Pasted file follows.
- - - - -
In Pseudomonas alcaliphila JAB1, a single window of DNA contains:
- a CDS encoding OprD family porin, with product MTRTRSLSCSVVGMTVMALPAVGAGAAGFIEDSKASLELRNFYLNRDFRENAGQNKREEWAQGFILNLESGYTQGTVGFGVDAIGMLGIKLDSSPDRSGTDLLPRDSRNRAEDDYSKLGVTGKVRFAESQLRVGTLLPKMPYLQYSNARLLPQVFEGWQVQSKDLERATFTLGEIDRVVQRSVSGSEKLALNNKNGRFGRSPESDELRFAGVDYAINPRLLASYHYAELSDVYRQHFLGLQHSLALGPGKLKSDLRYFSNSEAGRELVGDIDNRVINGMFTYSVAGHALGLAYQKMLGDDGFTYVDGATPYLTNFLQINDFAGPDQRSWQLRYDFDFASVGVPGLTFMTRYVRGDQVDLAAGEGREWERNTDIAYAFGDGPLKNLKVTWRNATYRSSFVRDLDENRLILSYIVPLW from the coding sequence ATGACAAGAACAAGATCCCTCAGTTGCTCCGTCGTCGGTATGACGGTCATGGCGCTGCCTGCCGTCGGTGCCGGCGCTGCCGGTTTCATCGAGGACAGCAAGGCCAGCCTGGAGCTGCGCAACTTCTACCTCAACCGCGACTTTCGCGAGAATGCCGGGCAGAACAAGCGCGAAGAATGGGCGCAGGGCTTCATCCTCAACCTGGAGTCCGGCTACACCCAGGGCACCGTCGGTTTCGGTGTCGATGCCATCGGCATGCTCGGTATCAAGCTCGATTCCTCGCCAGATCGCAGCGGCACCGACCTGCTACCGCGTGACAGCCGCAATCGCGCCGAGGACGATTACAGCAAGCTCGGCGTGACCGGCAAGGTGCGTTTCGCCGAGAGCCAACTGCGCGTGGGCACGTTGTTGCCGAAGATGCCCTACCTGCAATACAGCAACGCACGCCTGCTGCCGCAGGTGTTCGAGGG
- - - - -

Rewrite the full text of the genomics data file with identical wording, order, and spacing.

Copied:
In Pseudomonas alcaliphila JAB1, a single window of DNA contains:
- a CDS encoding OprD family porin, with product MTRTRSLSCSVVGMTVMALPAVGAGAAGFIEDSKASLELRNFYLNRDFRENAGQNKREEWAQGFILNLESGYTQGTVGFGVDAIGMLGIKLDSSPDRSGTDLLPRDSRNRAEDDYSKLGVTGKVRFAESQLRVGTLLPKMPYLQYSNARLLPQVFEGWQVQSKDLERATFTLGEIDRVVQRSVSGSEKLALNNKNGRFGRSPESDELRFAGVDYAINPRLLASYHYAELSDVYRQHFLGLQHSLALGPGKLKSDLRYFSNSEAGRELVGDIDNRVINGMFTYSVAGHALGLAYQKMLGDDGFTYVDGATPYLTNFLQINDFAGPDQRSWQLRYDFDFASVGVPGLTFMTRYVRGDQVDLAAGEGREWERNTDIAYAFGDGPLKNLKVTWRNATYRSSFVRDLDENRLILSYIVPLW from the coding sequence ATGACAAGAACAAGATCCCTCAGTTGCTCCGTCGTCGGTATGACGGTCATGGCGCTGCCTGCCGTCGGTGCCGGCGCTGCCGGTTTCATCGAGGACAGCAAGGCCAGCCTGGAGCTGCGCAACTTCTACCTCAACCGCGACTTTCGCGAGAATGCCGGGCAGAACAAGCGCGAAGAATGGGCGCAGGGCTTCATCCTCAACCTGGAGTCCGGCTACACCCAGGGCACCGTCGGTTTCGGTGTCGATGCCATCGGCATGCTCGGTATCAAGCTCGATTCCTCGCCAGATCGCAGCGGCACCGACCTGCTACCGCGTGACAGCCGCAATCGCGCCGAGGACGATTACAGCAAGCTCGGCGTGACCGGCAAGGTGCGTTTCGCCGAGAGCCAACTGCGCGTGGGCACGTTGTTGCCGAAGATGCCCTACCTGCAATACAGCAACGCACGCCTGCTGCCGCAGGTGTTCGAGGG